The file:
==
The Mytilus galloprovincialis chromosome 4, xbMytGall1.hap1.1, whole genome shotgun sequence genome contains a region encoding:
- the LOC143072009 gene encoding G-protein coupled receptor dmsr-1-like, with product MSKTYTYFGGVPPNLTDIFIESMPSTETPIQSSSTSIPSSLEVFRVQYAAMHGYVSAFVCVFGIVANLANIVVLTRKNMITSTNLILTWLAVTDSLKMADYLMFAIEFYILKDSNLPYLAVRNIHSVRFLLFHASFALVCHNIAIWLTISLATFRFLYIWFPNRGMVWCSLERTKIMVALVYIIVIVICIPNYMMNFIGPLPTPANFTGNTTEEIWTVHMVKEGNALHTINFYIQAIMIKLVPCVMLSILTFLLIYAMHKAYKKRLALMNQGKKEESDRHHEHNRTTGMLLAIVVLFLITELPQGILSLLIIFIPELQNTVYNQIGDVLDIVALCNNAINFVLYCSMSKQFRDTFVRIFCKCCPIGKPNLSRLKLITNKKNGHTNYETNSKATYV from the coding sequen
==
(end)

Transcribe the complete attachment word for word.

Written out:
The Mytilus galloprovincialis chromosome 4, xbMytGall1.hap1.1, whole genome shotgun sequence genome contains a region encoding:
- the LOC143072009 gene encoding G-protein coupled receptor dmsr-1-like, with product MSKTYTYFGGVPPNLTDIFIESMPSTETPIQSSSTSIPSSLEVFRVQYAAMHGYVSAFVCVFGIVANLANIVVLTRKNMITSTNLILTWLAVTDSLKMADYLMFAIEFYILKDSNLPYLAVRNIHSVRFLLFHASFALVCHNIAIWLTISLATFRFLYIWFPNRGMVWCSLERTKIMVALVYIIVIVICIPNYMMNFIGPLPTPANFTGNTTEEIWTVHMVKEGNALHTINFYIQAIMIKLVPCVMLSILTFLLIYAMHKAYKKRLALMNQGKKEESDRHHEHNRTTGMLLAIVVLFLITELPQGILSLLIIFIPELQNTVYNQIGDVLDIVALCNNAINFVLYCSMSKQFRDTFVRIFCKCCPIGKPNLSRLKLITNKKNGHTNYETNSKATYV from the coding sequen